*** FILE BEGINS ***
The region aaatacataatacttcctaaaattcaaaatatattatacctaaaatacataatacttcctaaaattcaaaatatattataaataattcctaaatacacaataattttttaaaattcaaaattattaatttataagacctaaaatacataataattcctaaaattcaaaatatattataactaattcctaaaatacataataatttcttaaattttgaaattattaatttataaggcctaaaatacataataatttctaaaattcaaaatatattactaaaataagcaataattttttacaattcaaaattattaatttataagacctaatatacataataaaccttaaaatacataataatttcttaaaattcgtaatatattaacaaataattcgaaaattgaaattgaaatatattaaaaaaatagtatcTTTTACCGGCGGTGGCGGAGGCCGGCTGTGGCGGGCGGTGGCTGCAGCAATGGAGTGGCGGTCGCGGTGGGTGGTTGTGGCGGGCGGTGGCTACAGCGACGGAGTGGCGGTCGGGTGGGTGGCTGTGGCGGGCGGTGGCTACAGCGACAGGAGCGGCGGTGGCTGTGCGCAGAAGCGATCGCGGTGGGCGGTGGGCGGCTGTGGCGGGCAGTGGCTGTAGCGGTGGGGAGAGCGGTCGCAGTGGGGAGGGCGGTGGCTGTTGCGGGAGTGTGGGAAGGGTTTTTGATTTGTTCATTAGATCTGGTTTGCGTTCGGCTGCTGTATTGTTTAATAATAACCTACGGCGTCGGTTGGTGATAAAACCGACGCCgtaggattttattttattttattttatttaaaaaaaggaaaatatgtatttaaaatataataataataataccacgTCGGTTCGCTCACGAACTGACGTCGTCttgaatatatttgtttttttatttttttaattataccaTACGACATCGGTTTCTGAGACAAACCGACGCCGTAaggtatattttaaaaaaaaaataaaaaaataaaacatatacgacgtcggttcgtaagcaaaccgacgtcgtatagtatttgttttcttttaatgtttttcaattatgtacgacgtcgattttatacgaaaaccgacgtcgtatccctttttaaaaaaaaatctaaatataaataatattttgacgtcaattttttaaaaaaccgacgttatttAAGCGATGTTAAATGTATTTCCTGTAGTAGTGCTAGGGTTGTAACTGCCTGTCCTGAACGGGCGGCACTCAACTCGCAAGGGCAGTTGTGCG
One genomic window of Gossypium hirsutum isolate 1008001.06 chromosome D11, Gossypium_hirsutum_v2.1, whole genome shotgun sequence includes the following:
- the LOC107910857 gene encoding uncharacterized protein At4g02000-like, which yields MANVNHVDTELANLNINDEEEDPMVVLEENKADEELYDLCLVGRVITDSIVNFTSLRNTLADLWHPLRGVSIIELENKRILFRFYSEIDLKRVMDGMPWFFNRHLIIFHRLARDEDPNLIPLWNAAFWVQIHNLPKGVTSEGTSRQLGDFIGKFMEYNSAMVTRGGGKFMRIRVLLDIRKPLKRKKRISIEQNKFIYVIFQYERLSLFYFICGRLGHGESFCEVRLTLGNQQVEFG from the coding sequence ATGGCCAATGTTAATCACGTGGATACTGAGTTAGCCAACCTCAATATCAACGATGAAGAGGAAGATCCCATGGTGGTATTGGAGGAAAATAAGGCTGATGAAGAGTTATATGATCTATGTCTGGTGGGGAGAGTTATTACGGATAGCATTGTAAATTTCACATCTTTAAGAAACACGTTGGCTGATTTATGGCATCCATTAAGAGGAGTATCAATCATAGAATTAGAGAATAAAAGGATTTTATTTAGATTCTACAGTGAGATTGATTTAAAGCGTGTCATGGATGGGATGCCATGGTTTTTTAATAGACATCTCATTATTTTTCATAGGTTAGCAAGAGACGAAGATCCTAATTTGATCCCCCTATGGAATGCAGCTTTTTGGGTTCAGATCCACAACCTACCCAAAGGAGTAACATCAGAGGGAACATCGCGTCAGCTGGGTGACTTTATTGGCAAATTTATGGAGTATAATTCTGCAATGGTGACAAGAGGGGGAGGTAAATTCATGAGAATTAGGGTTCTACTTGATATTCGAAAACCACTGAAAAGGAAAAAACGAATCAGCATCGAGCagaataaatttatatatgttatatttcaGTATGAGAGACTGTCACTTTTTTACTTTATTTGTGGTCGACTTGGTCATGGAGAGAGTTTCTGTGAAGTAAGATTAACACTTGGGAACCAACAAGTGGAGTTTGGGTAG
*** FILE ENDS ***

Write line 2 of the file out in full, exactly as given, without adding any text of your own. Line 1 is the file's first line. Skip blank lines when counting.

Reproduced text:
One genomic window of Gossypium hirsutum isolate 1008001.06 chromosome D11, Gossypium_hirsutum_v2.1, whole genome shotgun sequence includes the following: